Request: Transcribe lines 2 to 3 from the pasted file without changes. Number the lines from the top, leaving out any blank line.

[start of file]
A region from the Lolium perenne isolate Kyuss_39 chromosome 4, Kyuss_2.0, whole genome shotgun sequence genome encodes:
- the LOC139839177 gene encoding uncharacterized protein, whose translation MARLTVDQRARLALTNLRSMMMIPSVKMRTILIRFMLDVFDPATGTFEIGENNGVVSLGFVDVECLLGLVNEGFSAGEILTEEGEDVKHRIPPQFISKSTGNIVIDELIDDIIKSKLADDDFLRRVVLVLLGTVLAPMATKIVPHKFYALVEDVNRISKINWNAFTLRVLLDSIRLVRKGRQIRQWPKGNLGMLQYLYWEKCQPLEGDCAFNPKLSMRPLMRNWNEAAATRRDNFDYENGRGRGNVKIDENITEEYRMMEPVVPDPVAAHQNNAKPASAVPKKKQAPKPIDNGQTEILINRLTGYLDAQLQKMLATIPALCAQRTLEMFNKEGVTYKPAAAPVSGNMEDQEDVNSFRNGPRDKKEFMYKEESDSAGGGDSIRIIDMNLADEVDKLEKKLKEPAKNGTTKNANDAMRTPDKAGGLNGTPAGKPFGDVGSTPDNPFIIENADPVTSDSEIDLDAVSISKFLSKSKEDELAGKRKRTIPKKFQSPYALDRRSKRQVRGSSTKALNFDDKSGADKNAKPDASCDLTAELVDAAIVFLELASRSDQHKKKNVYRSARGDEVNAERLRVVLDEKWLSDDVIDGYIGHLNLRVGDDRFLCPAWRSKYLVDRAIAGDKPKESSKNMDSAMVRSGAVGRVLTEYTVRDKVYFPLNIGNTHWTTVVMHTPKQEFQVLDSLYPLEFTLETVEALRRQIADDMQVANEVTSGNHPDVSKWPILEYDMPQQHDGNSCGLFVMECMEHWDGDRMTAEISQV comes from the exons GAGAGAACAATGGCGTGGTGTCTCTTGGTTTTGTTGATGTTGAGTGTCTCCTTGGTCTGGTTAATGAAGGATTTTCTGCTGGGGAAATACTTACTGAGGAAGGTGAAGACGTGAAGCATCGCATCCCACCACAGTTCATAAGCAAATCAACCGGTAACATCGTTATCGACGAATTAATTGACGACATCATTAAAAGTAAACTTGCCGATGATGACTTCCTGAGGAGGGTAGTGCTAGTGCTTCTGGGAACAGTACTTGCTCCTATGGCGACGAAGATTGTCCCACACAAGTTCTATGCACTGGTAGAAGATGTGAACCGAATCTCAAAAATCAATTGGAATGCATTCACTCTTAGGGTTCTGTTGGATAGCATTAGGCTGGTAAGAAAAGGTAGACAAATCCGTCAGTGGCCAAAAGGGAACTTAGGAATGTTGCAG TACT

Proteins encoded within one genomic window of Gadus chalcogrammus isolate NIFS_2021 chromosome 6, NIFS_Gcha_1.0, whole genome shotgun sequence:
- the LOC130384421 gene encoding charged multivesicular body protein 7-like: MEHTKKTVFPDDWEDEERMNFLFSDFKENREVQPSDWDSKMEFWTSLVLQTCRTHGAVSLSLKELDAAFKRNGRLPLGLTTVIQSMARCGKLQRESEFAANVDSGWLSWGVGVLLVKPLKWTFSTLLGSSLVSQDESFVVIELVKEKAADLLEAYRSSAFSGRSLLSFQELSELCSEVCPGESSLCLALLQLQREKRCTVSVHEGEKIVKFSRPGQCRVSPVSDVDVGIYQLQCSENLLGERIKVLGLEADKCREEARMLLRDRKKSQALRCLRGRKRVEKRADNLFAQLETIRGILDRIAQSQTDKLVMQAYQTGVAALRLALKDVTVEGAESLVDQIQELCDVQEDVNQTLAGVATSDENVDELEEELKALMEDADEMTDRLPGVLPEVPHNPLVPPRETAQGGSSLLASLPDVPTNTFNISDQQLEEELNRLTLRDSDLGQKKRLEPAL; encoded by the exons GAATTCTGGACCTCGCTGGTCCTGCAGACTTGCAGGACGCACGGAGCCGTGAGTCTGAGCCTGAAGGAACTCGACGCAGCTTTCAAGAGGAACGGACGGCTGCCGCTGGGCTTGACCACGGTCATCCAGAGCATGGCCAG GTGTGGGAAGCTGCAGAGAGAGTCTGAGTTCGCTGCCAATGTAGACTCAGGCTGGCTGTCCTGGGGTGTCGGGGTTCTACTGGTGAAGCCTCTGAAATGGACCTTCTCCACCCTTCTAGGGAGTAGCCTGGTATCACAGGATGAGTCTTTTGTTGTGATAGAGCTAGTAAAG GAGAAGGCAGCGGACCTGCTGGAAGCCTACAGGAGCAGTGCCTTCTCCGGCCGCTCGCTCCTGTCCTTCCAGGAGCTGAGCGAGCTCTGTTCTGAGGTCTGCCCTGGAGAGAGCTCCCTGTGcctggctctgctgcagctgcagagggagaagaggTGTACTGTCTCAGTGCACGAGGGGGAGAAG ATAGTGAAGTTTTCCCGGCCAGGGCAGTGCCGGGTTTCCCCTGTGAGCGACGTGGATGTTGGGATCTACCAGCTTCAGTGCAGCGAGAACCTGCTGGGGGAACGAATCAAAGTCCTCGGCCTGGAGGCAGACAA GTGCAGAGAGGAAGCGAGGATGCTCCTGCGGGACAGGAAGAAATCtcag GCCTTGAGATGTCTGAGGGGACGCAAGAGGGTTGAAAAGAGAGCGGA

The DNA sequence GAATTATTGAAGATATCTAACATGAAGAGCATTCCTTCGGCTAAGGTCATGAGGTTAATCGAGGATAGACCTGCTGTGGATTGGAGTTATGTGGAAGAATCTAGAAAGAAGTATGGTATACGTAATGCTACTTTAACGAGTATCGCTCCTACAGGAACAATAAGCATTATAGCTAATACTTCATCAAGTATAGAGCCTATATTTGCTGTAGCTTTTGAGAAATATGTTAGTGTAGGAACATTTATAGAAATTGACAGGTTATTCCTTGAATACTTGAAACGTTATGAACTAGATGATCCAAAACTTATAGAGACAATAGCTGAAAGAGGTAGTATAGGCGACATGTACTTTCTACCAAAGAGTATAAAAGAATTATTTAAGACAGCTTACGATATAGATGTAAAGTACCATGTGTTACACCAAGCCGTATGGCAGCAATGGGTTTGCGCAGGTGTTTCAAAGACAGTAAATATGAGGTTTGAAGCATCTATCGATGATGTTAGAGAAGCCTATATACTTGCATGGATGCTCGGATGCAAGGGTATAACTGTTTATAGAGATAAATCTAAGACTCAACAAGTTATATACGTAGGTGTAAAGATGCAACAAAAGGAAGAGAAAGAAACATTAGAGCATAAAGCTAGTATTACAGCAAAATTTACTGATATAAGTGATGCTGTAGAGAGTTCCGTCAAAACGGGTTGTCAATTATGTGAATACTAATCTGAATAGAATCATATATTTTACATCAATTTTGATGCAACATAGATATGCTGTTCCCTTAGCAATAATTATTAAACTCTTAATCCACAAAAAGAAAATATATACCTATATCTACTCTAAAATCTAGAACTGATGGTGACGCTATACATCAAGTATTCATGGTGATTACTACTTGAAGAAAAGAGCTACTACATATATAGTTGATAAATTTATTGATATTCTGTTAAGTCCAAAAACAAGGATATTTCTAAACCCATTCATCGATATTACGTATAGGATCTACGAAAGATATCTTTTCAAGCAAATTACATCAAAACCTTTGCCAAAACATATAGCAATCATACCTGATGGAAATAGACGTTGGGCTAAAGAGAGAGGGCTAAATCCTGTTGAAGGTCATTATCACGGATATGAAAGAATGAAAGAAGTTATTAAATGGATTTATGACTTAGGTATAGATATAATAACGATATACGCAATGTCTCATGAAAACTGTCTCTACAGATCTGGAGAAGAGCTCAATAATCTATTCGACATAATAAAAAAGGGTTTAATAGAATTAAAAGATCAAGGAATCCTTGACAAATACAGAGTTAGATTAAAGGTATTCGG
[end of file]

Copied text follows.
- the LOC139839177 gene encoding uncharacterized protein, whose translation MARLTVDQRARLALTNLRSMMMIPSVKMRTILIRFMLDVFDPATGTFEIGENNGVVSLGFVDVECLLGLVNEGFSAGEILTEEGEDVKHRIPPQFISKSTGNIVIDELIDDIIKSKLADDDFLRRVVLVLLGTVLAPMATKIVPHKFYALVEDVNRISKINWNAFTLRVLLDSIRLVRKGRQIRQWPKGNLGMLQYLYWEKCQPLEGDCAFNPKLSMRPLMRNWNEAAATRRDNFDYENGRGRGNVKIDENITEEYRMMEPVVPDPVAAHQNNAKPASAVPKKKQAPKPIDNGQTEILINRLTGYLDAQLQKMLATIPALCAQRTLEMFNKEGVTYKPAAAPVSGNMEDQEDVNSFRNGPRDKKEFMYKEESDSAGGGDSIRIIDMNLADEVDKLEKKLKEPAKNGTTKNANDAMRTPDKAGGLNGTPAGKPFGDVGSTPDNPFIIENADPVTSDSEIDLDAVSISKFLSKSKEDELAGKRKRTIPKKFQSPYALDRRSKRQVRGSSTKALNFDDKSGADKNAKPDASCDLTAELVDAAIVFLELASRSDQHKKKNVYRSARGDEVNAERLRVVLDEKWLSDDVIDGYIGHLNLRVGDDRFLCPAWRSKYLVDRAIAGDKPKESSKNMDSAMVRSGAVGRVLTEYTVRDKVYFPLNIGNTHWTTVVMHTPKQEFQVLDSLYPLEFTLETVEALRRQIADDMQVANEVTSGNHPDVSKWPILEYDMPQQHDGNSCGLFVMECMEHWDGDRMTAEISQV comes from the exons GAGAGAACAATGGCGTGGTGTCTCTTGGTTTTGTTGATGTTGAGTGTCTCCTTGGTCTGGTTAATGAAGGATTTTCTGCTGGGGAAATACTTACTGAGGAAGGTGAAGACGTGAAGCATCGCATCCCACCACAGTTCATAAGCAAATCAACCGGTAACATCGTTATCGACGAATTAATTGACGACATCATTAAAAGTAAACTTGCCGATGATGACTTCCTGAGGAGGGTAGTGCTAGTGCTTCTGGGAACAGTACTTGCTCCTATGGCGACGAAGATTGTCCCACACAAGTTCTATGCACTGGTAGAAGATGTGAACCGAATCTCAAAAATCAATTGGAATGCATTCACTCTTAGGGTTCTGTTGGATAGCATTAGGCTGGTAAGAAAAGGTAGACAAATCCGTCAGTGGCCAAAAGGGAACTTAGGAATGTTGCAG TACT

Proteins encoded within one genomic window of Gadus chalcogrammus isolate NIFS_2021 chromosome 6, NIFS_Gcha_1.0, whole genome shotgun sequence: